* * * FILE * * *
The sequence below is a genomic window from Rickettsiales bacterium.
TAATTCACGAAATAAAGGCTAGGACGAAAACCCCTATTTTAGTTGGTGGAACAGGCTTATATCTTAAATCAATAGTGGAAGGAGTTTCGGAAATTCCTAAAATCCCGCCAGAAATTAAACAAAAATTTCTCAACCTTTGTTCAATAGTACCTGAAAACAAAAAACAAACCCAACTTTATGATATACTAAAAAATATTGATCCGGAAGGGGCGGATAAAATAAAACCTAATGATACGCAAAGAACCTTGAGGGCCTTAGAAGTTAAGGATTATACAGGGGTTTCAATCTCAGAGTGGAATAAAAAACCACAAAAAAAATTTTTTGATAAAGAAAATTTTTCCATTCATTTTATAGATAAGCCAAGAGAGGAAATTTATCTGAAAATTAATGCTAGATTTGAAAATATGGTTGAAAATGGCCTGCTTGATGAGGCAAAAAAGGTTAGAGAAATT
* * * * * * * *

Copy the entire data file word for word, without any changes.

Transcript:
The sequence below is a genomic window from Rickettsiales bacterium.
TAATTCACGAAATAAAGGCTAGGACGAAAACCCCTATTTTAGTTGGTGGAACAGGCTTATATCTTAAATCAATAGTGGAAGGAGTTTCGGAAATTCCTAAAATCCCGCCAGAAATTAAACAAAAATTTCTCAACCTTTGTTCAATAGTACCTGAAAACAAAAAACAAACCCAACTTTATGATATACTAAAAAATATTGATCCGGAAGGGGCGGATAAAATAAAACCTAATGATACGCAAAGAACCTTGAGGGCCTTAGAAGTTAAGGATTATACAGGGGTTTCAATCTCAGAGTGGAATAAAAAACCACAAAAAAAATTTTTTGATAAAGAAAATTTTTCCATTCATTTTATAGATAAGCCAAGAGAGGAAATTTATCTGAAAATTAATGCTAGATTTGAAAATATGGTTGAAAATGGCCTGCTTGATGAGGCAAAAAAGGTTAGAGAAATT